How will children see themselves if the most important work we ever ask them to do is play a video game?

Chris —  July 2, 2012 — 5 Comments

Never has it been more important to teach our children to work. Parents who allow their children to be lazy undermine the child’s sense of dignity and compromise their future. For parent seeking to teach a work ethic, Proverbs is an incredible gift from God. And Dan Phillips’s book on Proverbs is a great resource for studying Proverbs.

Much is at stake where diligence is concerned. As Proverbs warns, just a little sleep, a little slumber, a little folding of the hands to rest and poverty will come on you suddenly (Proverbs 6:6-9).

I was privileged to grow up on a farm in Iowa. A farm is the ideal place to learn a work ethic. Children work alongside parents as they bale, pick, plant, raise, and harvest. (Though as I have otherwise confessed, boys and bulls on farms can make for a dangerous combination). I didn’t always work hard, but I did learn to work hard. And I never doubted that my family counted on me, even when I was eight years old. On our farm I saw wagon loads of the result of hard work. I waded in bins of corn, loaded pigs to go to market, and baled sweet smelling hay.

In our post-agrarian culture, it is more difficult to teach a work ethic. But it is still possible if we  meditate on biblical wisdom. Consider 6 lessons from Proverbs 6:6-9.

6       Go to the ant, O sluggard;
consider her ways, and be wise.
7       Without having any chief,
officer, or ruler,
8       she prepares her bread in summer
and gathers her food in harvest.
9       How long will you lie there, O sluggard?
When will you arise from your sleep?
10       A little sleep, a little slumber,
a little folding of the hands to rest,
11       and poverty will come upon you like a robber,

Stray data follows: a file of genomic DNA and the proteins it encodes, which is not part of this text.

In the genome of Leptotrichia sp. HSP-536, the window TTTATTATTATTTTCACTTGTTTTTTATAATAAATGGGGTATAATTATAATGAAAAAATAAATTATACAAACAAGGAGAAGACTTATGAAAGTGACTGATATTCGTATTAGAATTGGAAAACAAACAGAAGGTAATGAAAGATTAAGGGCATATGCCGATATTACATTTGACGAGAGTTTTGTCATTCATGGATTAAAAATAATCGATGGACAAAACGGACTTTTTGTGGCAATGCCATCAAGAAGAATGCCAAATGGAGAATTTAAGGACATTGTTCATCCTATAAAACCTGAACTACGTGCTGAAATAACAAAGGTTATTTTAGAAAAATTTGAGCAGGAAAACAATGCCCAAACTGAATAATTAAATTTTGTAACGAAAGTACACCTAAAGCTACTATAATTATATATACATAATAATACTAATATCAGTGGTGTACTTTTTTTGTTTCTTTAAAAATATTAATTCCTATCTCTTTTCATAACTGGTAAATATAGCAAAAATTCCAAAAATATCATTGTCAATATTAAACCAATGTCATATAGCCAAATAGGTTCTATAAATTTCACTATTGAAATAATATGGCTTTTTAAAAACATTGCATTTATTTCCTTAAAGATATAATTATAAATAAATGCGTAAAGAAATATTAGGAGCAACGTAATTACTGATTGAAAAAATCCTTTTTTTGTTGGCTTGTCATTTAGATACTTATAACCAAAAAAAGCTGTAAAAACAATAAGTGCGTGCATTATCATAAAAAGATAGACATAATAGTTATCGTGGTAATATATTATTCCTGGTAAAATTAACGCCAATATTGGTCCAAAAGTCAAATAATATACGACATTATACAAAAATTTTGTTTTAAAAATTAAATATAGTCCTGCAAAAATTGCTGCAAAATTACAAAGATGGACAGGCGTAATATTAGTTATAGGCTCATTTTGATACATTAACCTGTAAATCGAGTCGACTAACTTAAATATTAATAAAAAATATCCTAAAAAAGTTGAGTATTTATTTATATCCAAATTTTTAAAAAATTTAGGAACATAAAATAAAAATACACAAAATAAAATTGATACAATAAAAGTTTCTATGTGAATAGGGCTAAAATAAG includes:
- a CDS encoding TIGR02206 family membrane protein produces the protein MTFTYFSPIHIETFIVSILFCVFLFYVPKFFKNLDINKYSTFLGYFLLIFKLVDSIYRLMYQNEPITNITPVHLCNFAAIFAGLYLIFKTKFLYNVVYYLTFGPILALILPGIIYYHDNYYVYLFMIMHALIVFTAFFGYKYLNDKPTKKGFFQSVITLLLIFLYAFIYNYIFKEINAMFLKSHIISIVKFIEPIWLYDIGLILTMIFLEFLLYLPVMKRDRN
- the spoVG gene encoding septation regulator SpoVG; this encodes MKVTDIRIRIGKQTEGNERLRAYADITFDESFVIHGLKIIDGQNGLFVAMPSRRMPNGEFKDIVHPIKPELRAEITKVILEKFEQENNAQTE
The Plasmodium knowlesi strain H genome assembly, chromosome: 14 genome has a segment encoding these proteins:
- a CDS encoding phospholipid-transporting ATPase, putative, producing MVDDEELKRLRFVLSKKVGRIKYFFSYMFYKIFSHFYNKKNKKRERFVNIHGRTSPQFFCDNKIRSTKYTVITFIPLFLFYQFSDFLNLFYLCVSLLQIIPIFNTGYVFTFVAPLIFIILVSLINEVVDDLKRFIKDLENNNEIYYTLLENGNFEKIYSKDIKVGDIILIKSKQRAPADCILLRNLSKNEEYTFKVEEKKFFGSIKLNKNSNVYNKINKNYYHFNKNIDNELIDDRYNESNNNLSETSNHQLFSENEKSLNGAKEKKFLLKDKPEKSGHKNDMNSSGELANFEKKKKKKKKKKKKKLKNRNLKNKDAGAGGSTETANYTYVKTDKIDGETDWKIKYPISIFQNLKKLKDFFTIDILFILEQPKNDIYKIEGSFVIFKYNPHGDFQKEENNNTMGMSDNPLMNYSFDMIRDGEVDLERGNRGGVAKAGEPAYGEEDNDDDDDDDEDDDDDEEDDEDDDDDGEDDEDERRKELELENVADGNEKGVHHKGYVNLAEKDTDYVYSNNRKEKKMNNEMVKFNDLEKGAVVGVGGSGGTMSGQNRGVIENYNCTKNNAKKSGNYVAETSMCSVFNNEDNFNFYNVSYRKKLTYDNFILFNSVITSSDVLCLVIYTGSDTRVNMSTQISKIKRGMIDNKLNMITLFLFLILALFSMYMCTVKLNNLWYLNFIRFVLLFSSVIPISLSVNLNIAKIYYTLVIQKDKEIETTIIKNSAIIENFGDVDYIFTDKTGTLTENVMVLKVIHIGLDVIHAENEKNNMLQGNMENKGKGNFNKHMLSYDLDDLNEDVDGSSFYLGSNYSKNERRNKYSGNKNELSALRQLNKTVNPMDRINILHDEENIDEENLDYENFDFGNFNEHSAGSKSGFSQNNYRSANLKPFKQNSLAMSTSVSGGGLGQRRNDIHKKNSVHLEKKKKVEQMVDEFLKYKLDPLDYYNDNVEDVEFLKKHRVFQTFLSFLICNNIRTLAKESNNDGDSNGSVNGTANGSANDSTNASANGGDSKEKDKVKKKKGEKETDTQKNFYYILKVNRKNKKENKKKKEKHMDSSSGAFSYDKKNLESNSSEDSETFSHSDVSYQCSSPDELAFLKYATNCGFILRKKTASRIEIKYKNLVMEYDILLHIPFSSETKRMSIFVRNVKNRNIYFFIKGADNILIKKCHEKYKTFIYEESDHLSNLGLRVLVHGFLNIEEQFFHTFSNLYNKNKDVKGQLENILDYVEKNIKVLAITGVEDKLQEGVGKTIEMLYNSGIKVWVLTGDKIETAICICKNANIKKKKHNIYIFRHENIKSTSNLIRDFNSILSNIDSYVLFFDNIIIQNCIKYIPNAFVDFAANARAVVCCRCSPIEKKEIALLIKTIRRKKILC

and want like an armed man.

6 Principles For Instilling a Work Ethic from Proverbs 6:6-9

  1. Read Proverbs together as a family. Proverbs is God’s gift for sharpening our wisdom saw. Read and meditate on these verses together as a family. Where mining the precious jewels of Proverbs is concerned, I highly recommend (see my endorsement) Dan Phillips’s, God’s Wisdom in Proverbs.
  2. Set an ant-like example. Both my parents modeled a work ethic. Forty years later, I can picture either my mom or dad working incredibly hard. The first ten things about teaching our children a work ethic are example, example, example, example, example, example, example, example, example, example. After that, be sure you are a good example.
  3. Acquire a taste for work. I didn’t like coffee as a child, and I didn’t enjoy work either. But I have learned to like them both. The reason Proverbs has so much to say about work is because a work ethic does not come easily in a fallen world. Tell your children not to be discouraged if they don’t like working. Assure them that if they are disciplined, over time, they will acquire a taste for work and enjoy seeing the results. Grant hope.